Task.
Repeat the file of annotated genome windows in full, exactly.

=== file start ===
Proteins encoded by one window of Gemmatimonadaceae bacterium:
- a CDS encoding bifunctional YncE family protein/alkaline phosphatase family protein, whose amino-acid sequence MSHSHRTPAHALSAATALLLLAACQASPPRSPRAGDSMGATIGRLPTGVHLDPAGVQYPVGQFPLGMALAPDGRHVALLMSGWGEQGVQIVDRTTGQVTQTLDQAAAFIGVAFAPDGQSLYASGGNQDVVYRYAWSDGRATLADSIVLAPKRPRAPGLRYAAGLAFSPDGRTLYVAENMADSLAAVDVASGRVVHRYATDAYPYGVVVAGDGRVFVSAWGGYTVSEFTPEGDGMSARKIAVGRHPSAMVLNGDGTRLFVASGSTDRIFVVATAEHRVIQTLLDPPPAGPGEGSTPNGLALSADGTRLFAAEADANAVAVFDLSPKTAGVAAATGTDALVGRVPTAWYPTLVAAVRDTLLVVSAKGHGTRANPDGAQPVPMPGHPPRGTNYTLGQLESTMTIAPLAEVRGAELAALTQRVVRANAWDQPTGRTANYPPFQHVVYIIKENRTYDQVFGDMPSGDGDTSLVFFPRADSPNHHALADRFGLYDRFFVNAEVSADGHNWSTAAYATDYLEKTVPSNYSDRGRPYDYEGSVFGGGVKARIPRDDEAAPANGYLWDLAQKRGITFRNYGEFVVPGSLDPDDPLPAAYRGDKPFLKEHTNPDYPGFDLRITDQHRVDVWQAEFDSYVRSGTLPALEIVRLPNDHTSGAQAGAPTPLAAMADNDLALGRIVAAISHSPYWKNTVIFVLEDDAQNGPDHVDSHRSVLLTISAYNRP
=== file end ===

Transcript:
Proteins encoded by one window of Gemmatimonadaceae bacterium:
- a CDS encoding bifunctional YncE family protein/alkaline phosphatase family protein, whose amino-acid sequence MSHSHRTPAHALSAATALLLLAACQASPPRSPRAGDSMGATIGRLPTGVHLDPAGVQYPVGQFPLGMALAPDGRHVALLMSGWGEQGVQIVDRTTGQVTQTLDQAAAFIGVAFAPDGQSLYASGGNQDVVYRYAWSDGRATLADSIVLAPKRPRAPGLRYAAGLAFSPDGRTLYVAENMADSLAAVDVASGRVVHRYATDAYPYGVVVAGDGRVFVSAWGGYTVSEFTPEGDGMSARKIAVGRHPSAMVLNGDGTRLFVASGSTDRIFVVATAEHRVIQTLLDPPPAGPGEGSTPNGLALSADGTRLFAAEADANAVAVFDLSPKTAGVAAATGTDALVGRVPTAWYPTLVAAVRDTLLVVSAKGHGTRANPDGAQPVPMPGHPPRGTNYTLGQLESTMTIAPLAEVRGAELAALTQRVVRANAWDQPTGRTANYPPFQHVVYIIKENRTYDQVFGDMPSGDGDTSLVFFPRADSPNHHALADRFGLYDRFFVNAEVSADGHNWSTAAYATDYLEKTVPSNYSDRGRPYDYEGSVFGGGVKARIPRDDEAAPANGYLWDLAQKRGITFRNYGEFVVPGSLDPDDPLPAAYRGDKPFLKEHTNPDYPGFDLRITDQHRVDVWQAEFDSYVRSGTLPALEIVRLPNDHTSGAQAGAPTPLAAMADNDLALGRIVAAISHSPYWKNTVIFVLEDDAQNGPDHVDSHRSVLLTISAYNRP